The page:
Speaking energy for nearly
Pembina Institute staff engage in a wide array of speaking opportunities. From our broadly knowledgeable and entertaining executive director, Ed Whittingham, to experts in the fields of renewable energy, energy efficiency, climate change, oilsands, liquified natural gas and transportation, the Pembina Institute can provide keynote speakers for events or experts for small format presentations to companies, government or the public.
Rates for senior staff are generally $2,000 to $2,500 plus expenses. We offer special rates for not-for-profits.
To book a speaker, email Lynne Whenham or call her at 604-874-8558 x226.
National energy strategy • corporate sustainability and best practices • oilsands impacts • collaboration • sustainable energy policies • renewable energy • climate change strategies
Bio - Ed Whittingham
Ed Whittingham is the personable and engaging executive director of the Pembina Institute, a sustainable energy think tank with 55 employees working on renewable energy, climate change, oilsands and transportation in Canada.
Whittingham wants to see sustainable energy solutions become the cornerstone of our energy supply and economy. As he puts it: "The way we produce and consume energy has a real bearing on the mark we leave on the environment."
Whittingham serves in an advisory capacity to companies, industry associations, government bodies and research networks on sustainable energy solutions. He regularly speaks to Canadian and American audiences on climate change, corporate sustainability, energy strategy and oilsands issues. He is also a guest lecturer at the University of Calgary, the Southern Alberta Institute of Technology, and The Banff Centre.
On first blush, Whittingham hardly seems to fit the environmentalist stereotype, but his colorful and engaging speaking style is recognized and appreciated. In workshops, his ice-breaking sessions are legendary, perhaps a nod to his roots in theatre.
Whittingham is a driving force behind Pembina's pragmatic, research and solutions-oriented approach. He previously headed up the corporate consulting program that advises Canadian companies, governments, political leaders and NGOs on sustainable energy strategies and management practices.
Ed specializes in greenhouse gas management strategies, best practices for stakeholder engagement, and cross-sector collaboration for sustainable energy policy initiatives.
He led Pembina's consulting work on corporate sustainability, strategic planning and climate change. The consulting group also worked on Life Cycle Value Assessments, renewable energy, technology assessment, policy analyses, training, and workshop design and facilitation.
He previously managed UTSB Research, a Banff-based conservation group. The organization reported to Canadian parliamentary committees, spearheaded environmental litigation and led numerous policy research projects.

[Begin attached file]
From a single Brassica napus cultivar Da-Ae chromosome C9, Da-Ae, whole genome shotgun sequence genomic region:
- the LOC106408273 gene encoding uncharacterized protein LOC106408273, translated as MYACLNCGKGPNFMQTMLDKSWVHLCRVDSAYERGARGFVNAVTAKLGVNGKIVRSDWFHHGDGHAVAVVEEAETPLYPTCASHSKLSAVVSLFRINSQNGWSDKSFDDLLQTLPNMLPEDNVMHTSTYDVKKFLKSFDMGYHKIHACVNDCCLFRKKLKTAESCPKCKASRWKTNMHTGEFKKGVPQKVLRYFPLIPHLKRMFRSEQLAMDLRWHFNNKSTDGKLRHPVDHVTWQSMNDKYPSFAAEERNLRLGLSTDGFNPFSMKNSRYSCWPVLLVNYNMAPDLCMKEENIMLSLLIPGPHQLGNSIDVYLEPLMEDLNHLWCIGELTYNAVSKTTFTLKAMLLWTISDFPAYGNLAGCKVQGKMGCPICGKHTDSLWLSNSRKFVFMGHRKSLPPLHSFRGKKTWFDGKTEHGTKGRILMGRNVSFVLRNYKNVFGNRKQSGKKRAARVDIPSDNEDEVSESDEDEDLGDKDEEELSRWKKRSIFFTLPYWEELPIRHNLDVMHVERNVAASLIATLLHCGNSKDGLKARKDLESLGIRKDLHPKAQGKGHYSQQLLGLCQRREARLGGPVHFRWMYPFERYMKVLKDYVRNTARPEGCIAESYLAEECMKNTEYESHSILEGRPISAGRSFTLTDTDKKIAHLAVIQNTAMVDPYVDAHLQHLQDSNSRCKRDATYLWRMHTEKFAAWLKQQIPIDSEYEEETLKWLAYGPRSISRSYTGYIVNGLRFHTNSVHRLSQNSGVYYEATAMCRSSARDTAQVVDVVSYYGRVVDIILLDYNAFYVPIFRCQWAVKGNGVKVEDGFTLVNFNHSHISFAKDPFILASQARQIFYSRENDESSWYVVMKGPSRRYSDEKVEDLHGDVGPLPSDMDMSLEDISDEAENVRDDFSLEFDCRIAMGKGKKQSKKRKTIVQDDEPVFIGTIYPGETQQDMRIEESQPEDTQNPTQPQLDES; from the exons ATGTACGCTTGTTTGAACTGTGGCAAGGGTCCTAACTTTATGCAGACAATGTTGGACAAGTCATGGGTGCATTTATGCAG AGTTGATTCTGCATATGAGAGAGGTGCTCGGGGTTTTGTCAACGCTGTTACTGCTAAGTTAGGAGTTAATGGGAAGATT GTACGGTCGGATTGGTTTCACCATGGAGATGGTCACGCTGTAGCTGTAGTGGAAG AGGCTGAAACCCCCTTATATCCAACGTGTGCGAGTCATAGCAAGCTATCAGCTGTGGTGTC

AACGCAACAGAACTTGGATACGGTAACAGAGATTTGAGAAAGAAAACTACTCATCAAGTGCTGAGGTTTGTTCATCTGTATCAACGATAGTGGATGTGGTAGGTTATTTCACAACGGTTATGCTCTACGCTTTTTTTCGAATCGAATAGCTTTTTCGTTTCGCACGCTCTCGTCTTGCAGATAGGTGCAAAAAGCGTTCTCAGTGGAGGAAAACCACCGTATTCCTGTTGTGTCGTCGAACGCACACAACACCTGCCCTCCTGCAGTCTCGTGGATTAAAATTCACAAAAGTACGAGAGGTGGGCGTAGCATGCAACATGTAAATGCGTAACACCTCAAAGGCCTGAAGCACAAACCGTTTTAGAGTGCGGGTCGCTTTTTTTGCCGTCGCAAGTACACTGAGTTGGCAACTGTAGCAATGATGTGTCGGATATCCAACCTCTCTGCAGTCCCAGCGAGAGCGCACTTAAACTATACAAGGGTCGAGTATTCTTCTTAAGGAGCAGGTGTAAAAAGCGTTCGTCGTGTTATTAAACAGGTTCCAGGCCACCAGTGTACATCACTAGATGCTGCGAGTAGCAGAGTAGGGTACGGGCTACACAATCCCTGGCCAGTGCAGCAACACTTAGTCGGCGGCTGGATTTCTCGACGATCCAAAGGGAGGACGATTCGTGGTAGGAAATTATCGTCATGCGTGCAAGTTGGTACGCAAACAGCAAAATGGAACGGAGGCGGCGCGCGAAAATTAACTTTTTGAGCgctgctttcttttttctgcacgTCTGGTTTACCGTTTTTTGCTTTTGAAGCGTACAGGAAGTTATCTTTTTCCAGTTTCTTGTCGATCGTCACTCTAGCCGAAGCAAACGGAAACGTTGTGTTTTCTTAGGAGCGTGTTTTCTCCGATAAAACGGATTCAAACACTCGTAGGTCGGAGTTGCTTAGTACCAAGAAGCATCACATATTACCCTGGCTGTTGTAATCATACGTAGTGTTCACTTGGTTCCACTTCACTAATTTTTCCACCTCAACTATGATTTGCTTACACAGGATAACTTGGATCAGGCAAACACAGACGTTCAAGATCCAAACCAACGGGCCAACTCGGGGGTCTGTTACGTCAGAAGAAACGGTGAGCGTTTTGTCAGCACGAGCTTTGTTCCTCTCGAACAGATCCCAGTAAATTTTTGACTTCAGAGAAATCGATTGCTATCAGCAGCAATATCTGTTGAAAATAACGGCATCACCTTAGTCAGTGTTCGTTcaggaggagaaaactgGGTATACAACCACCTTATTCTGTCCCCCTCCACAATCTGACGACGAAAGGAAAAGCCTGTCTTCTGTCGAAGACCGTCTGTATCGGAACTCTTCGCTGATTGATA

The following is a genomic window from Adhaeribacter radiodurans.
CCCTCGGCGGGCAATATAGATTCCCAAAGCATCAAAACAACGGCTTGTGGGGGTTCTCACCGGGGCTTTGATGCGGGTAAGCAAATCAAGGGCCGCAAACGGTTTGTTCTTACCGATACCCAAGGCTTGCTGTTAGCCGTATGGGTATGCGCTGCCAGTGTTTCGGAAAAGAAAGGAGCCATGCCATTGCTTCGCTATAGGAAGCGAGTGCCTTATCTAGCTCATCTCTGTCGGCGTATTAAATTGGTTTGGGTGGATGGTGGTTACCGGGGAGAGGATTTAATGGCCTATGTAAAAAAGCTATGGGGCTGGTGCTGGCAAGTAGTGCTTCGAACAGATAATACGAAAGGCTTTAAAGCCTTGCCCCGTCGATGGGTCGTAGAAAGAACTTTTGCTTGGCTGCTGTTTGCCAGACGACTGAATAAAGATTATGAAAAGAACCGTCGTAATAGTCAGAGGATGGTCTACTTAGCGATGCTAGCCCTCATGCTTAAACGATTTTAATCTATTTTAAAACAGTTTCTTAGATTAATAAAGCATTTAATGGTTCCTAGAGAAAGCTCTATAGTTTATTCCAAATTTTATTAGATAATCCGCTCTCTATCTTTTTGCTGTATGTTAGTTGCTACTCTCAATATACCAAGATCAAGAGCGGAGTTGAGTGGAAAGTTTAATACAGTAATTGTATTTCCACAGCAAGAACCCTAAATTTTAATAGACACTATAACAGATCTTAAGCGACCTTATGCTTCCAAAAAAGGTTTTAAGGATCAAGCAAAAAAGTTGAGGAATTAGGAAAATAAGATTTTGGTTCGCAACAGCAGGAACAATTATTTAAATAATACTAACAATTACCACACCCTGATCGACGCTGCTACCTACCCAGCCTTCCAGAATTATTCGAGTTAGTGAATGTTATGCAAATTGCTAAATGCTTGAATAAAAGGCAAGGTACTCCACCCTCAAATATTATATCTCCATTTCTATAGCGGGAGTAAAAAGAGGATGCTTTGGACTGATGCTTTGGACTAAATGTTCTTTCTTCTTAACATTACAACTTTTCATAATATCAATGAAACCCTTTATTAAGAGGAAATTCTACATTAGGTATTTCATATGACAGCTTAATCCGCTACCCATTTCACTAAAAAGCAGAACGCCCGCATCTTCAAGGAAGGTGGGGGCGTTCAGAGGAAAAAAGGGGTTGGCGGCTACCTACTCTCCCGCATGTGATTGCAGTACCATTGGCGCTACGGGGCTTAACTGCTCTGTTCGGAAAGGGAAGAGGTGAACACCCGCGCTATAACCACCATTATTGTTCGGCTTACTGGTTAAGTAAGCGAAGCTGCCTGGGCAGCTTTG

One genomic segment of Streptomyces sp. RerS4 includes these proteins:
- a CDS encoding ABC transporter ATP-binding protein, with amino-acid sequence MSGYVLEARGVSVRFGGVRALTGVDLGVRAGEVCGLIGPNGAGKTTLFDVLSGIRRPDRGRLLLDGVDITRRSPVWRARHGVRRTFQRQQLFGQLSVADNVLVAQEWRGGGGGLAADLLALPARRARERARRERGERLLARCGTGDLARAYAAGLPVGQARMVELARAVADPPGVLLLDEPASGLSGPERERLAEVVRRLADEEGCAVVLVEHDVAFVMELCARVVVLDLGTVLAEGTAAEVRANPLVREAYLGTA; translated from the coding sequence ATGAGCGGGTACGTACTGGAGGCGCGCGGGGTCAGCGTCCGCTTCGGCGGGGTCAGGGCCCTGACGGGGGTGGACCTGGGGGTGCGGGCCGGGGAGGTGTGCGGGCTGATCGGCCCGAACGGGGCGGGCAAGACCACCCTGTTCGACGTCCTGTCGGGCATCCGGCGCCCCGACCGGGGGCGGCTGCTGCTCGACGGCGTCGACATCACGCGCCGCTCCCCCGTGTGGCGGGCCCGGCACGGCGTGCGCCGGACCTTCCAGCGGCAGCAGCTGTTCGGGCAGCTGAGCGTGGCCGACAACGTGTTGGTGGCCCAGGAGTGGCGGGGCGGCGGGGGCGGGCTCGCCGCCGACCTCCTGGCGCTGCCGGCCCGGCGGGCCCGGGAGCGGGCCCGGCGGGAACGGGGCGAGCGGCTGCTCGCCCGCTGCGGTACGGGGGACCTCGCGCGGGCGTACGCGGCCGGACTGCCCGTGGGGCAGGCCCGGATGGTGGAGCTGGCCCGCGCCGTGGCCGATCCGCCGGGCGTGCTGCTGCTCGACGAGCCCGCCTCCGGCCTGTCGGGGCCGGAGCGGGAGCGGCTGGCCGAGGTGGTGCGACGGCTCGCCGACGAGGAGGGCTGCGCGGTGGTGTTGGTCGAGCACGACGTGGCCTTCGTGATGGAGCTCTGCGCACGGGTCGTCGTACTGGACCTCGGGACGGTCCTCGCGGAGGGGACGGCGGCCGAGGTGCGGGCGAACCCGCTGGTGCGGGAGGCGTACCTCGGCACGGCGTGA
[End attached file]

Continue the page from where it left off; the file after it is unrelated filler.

Whittingham holds an International MBA from York University's Schulich School of Business, where he studied as a Social Sciences and Humanities Research Council of Canada scholar.
Whittingham specialized in corporate sustainability and international business during his graduate studies. His interest in international issues began when he spent a year in Japan as part of the Rotary International Youth Exchange Program doing market research for the United Nations Environment Programme.
Memberships, Committees and Director Positions
- Member, Leadership Council, Research Network for Business Sustainability (present)
- Member Representative, New Directions Group (present)
- Instructor, "The Policy and Regulatory Aspects of CCS," Southern Alberta Institute of Technology (present)
- Researcher and Member, Energy Framework Initiative, CAPP/CGI/CEPA/CPPI (2009)
- Chair, Oversight Committee, Incorporating Climate Change Adaptation into Business Strategy project, Research Network for Business Sustainability (2008-2009)
- Member, Oversight Committee, Best Practices in Community Engagement project, Research Network for Business Sustainability (2007-2008)
Regional Director, Ontario
Ontario renewable energy policy • sustainable transportation • sustainable urban design • electric vehicles • alternative transportation and transit solutions
Bio – Cherise Burda
Born and raised in the 905 region of Greater Toronto, Cherise Burda is intimately familiar with the transportation and urban sprawl issues facing Ontario's biggest city. After all, it's here that roads and highways are more congested than anywhere else in North America and drivers endure the longest commutes.
"I live and breathe the problems that urban sprawl has created in Toronto and so I am compelled to work on these issues," explains Cherise.
As the Pembina Institute's regional director of Ontario, Cherise works in an advisory capacity to government bodies and research networks, researching, analyzing and providing implementation strategies for sustainable energy policies in Ontario, including transportation and urban design and development.
Cherise provides the perfect combination of personal engagement and professional experience to make her speaking style both entertaining and instructive, while her training in education helps her turn complicated policy information into accessible, constructive content for a variety of audiences.